(Reuters) - Major U.S. airlines warned on Wednesday that travel demand will continue to languish until there is a widespread COVID-19 vaccine, while awaiting developments in Washington on additional federal aid.
U.S. airlines received $25 billion in payroll grants under the Coronavirus Aid, Relief, and Economic Security (CARES) Act in March and have been lobbying for a six-month extension to protect tens of thousands of jobs at risk when the first round expires this month.
Union leaders met with senior congressional Democrats to discuss aid after a proposal from the Republican-led U.S. Senate on Tuesday for additional coronavirus relief did not include new government assistance for U.S. airlines or airports.
Republicans and Democrats have been jockeying for months over the next phase of coronavirus aid. Officials expect discussions to accelerate in the coming weeks, though it was not clear whether an agreement would be reached before the first $25 billion runs out this month.
Airlines continue to suffer a drastic downturn in demand due to the coronavirus pandemic, with the largest carriers each burning through around $1 billion of cash monthly.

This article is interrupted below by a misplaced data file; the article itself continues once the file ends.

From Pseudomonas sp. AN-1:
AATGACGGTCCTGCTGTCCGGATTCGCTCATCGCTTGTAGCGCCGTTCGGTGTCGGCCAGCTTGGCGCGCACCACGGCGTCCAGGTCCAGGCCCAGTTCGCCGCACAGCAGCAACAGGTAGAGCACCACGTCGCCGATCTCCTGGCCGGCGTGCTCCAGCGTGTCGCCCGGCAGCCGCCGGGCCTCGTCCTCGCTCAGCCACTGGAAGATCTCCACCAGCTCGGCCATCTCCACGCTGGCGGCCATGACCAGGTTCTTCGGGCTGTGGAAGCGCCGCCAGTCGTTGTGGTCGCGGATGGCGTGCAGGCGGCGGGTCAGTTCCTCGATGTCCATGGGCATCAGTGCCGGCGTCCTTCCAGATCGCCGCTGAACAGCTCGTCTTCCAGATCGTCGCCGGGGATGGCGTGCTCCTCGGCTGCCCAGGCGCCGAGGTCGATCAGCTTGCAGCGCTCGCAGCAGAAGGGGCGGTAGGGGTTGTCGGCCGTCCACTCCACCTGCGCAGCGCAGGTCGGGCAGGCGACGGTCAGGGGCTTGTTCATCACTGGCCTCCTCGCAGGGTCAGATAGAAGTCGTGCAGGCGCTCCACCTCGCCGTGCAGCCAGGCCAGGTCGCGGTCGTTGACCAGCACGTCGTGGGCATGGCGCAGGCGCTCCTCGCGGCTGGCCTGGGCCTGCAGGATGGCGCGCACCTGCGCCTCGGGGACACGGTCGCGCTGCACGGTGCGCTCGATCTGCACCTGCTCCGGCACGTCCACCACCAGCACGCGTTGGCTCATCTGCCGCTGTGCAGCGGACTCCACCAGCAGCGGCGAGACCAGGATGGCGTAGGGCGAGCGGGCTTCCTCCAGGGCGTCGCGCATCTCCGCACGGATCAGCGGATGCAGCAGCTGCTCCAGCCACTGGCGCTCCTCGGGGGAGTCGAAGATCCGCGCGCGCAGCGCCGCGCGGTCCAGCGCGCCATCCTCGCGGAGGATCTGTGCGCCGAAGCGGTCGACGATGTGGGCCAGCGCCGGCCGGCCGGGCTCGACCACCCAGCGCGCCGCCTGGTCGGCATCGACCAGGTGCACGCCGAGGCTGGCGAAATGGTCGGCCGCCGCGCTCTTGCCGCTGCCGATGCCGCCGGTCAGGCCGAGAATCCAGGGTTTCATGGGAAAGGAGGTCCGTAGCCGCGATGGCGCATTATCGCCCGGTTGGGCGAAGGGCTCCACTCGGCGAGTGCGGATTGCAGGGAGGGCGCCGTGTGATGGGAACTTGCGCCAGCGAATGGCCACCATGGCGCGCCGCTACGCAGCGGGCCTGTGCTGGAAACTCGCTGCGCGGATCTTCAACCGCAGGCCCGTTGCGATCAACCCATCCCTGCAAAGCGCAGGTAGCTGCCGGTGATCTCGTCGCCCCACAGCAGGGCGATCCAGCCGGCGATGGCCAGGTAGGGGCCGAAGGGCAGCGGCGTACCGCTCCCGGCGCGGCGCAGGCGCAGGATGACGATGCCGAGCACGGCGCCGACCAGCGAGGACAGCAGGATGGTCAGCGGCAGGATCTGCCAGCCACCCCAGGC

The sector does not expect a meaningful recovery until there is a widely accepted COVID-19 treatment or vaccine, which could stimulate pent-up demand and the need for trained workers.
In a filing, United Airlines forecast a bigger drop in third-quarter passenger revenue than its previous expectation, but said it is adding new non-stop flights to Africa, India and Hawaii next year.
United also said it had reached an agreement in principle with its pilots union that could avert job losses for up to 2,850 pilots.
American Airlines told an online conference it could apply for more Treasury loans if other airlines do not take their share of a separate $25 billion available under the CARES Act.
Southwest Airlines, for example, has already said it is not applying for the government loans.
American, with the largest debt load of its peers, is also discussing with Boeing Co deferring the delivery of 18 737 MAX jets and eyeing other options to restore its balance sheet, Chief Financial Officer Derek Kerr said at an industry conference that was held virtually.
American’s shares lost 4%.
Speaking at the same conference, Delta Chief Financial Officer Paul Jacobson warned that any coronavirus vaccine must be followed by broad vaccinations, a process he said could take between six and 12 months.
The global race for a coronavirus vaccine suffered a setback on Wednesday when AstraZeneca Plc suspended its global trials after an unexplained illness in a participant.
Reporting by Tracy Rucinski in Chicago and David Shepardson in Washington; additional reporting by Rachit Vats in Bengaluru; Editing by Nick Zieminski, Lisa Shumaker and Dan Grebler
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